Chain Cleaning - Wrist Twisters
 
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post #1 of 16 Old 11-21-2008, 06:32 PM Thread Starter
 
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Chain Cleaning

Is there a good method for cleaning the chain without removing it? I can't find a post directly addressing it.

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post #2 of 16 Old 11-21-2008, 07:50 PM
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post #3 of 16 Old 11-21-2008, 07:53 PM
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post #4 of 16 Old 11-21-2008, 08:10 PM
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Kerosene works well. I also use Mineral Spirits, chase with WD-40, then chain lube.

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post #5 of 16 Old 11-21-2008, 08:15 PM Thread Starter
 
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Thanks for the words and pics. I'm gonna try using BeanClean, toothbrush and Repsol.

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post #6 of 16 Old 11-22-2008, 06:53 AM
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if you have a center stand and feel capable, it only takes about 5 minutes to remove the rear wheel. Then you can let the chain hang in a shallow dish of kerosene. I've been in the garage tearing parts off the 9er to clean and check things out. I'm pushing 20,000 miles and have only put on about 4 of those myself so I wanted to give it a thorough going through this winter. If I get feeling frisky, maybe I'll take some photos of the tear down and provide instruction.

Only piece of advice so far is to watch you knuckles when taking off the rear disk brake. Those things are on TIGHT!!! 80lb plus loctite? Apparently they don't want the disk to move.

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post #7 of 16 Old 11-22-2008, 06:58 AM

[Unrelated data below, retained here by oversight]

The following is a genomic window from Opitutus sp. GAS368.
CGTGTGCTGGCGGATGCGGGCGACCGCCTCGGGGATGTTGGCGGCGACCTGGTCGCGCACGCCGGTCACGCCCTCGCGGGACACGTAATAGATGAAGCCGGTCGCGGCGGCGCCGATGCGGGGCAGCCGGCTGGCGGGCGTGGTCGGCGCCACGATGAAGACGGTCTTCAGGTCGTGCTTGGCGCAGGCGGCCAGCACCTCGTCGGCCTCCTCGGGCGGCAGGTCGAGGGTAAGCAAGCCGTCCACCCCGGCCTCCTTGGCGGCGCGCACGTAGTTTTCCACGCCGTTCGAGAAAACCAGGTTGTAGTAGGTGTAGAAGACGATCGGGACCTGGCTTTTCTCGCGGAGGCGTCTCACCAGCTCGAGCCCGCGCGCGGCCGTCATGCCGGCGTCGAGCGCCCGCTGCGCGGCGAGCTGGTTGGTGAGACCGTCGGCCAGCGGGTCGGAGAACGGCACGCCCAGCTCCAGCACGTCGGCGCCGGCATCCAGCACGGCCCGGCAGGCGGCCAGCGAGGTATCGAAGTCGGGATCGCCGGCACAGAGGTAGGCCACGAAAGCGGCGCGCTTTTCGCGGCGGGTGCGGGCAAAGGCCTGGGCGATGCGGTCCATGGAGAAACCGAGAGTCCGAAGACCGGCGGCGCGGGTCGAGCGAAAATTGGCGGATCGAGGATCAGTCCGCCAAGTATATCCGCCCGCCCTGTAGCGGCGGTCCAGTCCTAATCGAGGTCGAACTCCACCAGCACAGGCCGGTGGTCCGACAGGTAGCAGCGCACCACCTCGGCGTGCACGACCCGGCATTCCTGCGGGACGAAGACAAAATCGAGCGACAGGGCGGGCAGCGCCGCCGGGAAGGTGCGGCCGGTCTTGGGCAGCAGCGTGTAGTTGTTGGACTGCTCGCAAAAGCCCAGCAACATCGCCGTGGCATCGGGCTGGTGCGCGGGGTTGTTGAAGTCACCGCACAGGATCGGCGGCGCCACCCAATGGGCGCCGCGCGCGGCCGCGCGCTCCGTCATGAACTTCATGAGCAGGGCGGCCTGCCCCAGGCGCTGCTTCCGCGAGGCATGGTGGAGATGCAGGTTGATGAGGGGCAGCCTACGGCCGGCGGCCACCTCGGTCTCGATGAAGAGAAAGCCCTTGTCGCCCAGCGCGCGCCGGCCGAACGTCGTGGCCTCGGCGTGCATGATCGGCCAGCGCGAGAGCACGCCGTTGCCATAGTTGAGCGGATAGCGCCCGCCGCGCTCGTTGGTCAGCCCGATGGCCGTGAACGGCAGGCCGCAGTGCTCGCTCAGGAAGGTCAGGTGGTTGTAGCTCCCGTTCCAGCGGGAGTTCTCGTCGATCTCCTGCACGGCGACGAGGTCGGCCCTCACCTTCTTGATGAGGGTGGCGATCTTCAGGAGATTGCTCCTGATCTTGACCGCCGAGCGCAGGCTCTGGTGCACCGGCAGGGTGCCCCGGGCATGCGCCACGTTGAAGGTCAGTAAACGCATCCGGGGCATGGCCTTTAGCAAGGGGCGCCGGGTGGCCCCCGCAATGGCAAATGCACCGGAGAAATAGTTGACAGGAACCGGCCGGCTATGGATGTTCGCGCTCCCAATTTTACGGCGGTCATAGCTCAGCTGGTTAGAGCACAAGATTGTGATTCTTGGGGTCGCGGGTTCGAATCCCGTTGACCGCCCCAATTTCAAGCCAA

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I use http://www.wtkchemicalsolutions.com/index.html

It works very well for me...

Not sure the what the special brew is, but all you need to do is spray it on, let it sit for 3-8min, rinse off with water, and if really dirty, reapply and do the same..

Chain comes out like new..


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Is there a good method for cleaning the chain without removing it? I can't find a post directly addressing it.

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post #8 of 16 Old 11-23-2008, 10:04 PM
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I've cleaned and oiled my chain once in 8 years. Still looks great, still works great... only has 8k miles on it though...and it's never been ridden in a drop of rain. My experience with modern o-ring chain is....oil of any kind just attracts road grit which is a lot more abrasive than metal/metal. Keep it dry, wipe it down with WD-40 now and then (which does nothing to lubricate..just keeps those gold side plates shining).
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post #9 of 16 Old 11-24-2008, 07:49 AM
 
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This stuff works well and is easy -
http://www.solomotoparts.com/catalog...n-p-16907.html

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post #10 of 16 Old 11-24-2008, 02:16 PM
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Quote:
Originally Posted by JohnnyB View Post
I've cleaned and oiled my chain once in 8 years. Still looks great, still works great... only has 8k miles on it though...and it's never been ridden in a drop of rain. My experience with modern o-ring chain is....oil of any kind just attracts road grit which is a lot more abrasive than metal/metal. Keep it dry, wipe it down with WD-40 now and then (which does nothing to lubricate..just keeps those gold side plates shining).
JohnnyB